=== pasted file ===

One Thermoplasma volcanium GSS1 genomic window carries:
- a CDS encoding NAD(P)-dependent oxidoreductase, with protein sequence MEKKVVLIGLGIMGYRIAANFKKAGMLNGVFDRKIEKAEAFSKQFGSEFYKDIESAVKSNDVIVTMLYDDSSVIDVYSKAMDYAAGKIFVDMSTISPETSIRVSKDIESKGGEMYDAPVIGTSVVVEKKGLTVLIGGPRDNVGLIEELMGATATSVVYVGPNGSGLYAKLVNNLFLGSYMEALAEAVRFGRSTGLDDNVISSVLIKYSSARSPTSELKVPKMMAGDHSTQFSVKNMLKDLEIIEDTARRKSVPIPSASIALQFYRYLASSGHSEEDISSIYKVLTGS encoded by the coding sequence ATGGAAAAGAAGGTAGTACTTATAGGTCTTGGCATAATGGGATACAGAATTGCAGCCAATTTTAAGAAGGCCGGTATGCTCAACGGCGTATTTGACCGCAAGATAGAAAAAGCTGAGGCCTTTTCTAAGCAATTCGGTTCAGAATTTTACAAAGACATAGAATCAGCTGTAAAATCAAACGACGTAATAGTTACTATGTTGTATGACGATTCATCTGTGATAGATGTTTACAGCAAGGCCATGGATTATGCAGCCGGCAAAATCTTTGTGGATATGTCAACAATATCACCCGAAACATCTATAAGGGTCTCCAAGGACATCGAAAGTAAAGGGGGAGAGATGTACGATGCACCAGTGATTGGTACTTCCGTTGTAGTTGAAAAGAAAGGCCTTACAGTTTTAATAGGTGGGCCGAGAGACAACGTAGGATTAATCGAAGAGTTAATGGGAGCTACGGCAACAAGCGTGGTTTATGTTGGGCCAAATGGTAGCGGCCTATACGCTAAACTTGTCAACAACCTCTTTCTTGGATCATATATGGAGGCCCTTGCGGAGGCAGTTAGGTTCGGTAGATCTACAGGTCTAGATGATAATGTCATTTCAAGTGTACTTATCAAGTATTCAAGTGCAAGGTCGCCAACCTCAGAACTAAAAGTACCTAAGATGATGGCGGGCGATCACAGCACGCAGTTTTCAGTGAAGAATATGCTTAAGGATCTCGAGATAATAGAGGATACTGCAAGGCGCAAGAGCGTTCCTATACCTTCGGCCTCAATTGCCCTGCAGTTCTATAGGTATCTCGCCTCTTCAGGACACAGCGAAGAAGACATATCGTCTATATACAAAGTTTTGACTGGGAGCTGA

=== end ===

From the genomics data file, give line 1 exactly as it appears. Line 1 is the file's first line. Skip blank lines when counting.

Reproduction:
One Thermoplasma volcanium GSS1 genomic window carries: